Student Motivated Workshop

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SWBAT use the mean of a data set to draw conclusions and analyze generalizations about a study.

Big Idea

Students take ownership over their own learning and collaborate to create a personalized workshop.

Call for an Optional Workshop

3 minutes

As the students enter the classroom, I have the opening slide of the PowerPoint pulled up.  As discussed in the previous lesson, today’s class will begin with an opening workshop motivated by the students.  This “motivated by the students” component is so critical!  At the end of yesterday’s session, each group created a semi-formal list of concepts/questions that need to be brushed up on from the worksheet.  Sending the students home with an “order of maximum effort” they are returning today with potential additions to that list.  To remind the students of our previous discussion, I display a picture of what we came up with from a previous day.  As the directions on the PowerPoint display, the students are to identify which concepts they really would like to see emphasized, and which concepts can now be crossed off of the list.  I encourage the students to make notes right on the whiteboard, including additions, modifications, and specifics that they encountered. 

This activity is inspired by an educational article that I once read at a professional development session.  Although I do not remember the exact context of the quote, the idea of it was that students must first WANT to learn in order to learn.  Many times, teachers (myself included) say that *insertyourparticularstudentnamehere* just doesn’t care about his or her learning.  Although this is likely true, it is our job as teachers to make the students intentional about their own learning.  Throwing in the towel is not good enough, no matter how frustrating it can be!  Our job is NOT to “make the horse drink” - - it is to make the horse thirsty!  Activities like this help keep me accountable as a teacher looking to set the tone for learning at the start of the class period.  A student who writes a need on the board in front of his or her peers is MUCH more likely to take ownership over learning the concept or skill once it is presented a second time.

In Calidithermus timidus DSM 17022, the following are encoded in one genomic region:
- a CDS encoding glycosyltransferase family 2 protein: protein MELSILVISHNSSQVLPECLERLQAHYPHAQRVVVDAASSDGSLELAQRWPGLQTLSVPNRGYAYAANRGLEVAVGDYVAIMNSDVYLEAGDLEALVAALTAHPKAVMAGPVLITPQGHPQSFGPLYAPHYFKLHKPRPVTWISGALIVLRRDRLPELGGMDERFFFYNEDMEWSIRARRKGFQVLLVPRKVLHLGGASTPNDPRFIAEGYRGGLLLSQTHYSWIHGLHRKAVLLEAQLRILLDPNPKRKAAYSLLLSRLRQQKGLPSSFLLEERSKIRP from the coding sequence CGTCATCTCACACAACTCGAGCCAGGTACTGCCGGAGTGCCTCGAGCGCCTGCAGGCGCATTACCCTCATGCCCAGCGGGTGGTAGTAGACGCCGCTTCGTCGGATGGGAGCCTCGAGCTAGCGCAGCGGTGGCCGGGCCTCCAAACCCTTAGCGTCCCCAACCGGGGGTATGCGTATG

22 minutes

Work Time

20 minutes

Now it’s time to have a go at finishing the worksheet!  For #11 – end it is important to allow the students in-class work time.  As the students rock and roll, I make sure to emphasize professional collaboration.  There are a few tips and tricks that you can use to encourage this in your classroom:

1)     Collaboration-Friendly Seating Chart:  Never tried this before?  Accustomed to rows?  There is certainly nothing wrong with that!  However, from time to time venture out of your comfort zone and put your students in a situation where they are more likely to collaborate.  So many of the math practice standards involve student communication that it is important to foster an environment that is conducive to these conversations. 

2)     Thinking Groups:  See strategies folder video narrative.

3)     Easels:  Have a little extra grant money to put to good use?  I highly recommend looking into easels!  Sometimes the front whiteboard can be intimidating to kids, not to mention it is not always the best tool to use for small groups positioned throughout the room.  I have found that when I bring around the easels, the students know exactly what to do without me saying a word!  You will be so surprised and impressed when the students are looking to explain a concept to each other and they step up to the easel to accomplish the task.  It’s a proud moment to be a teacher, PLUS what a cool classroom culture to be a part of! 

Whatever pieces of the worksheet that the students do not get done I assign for homework.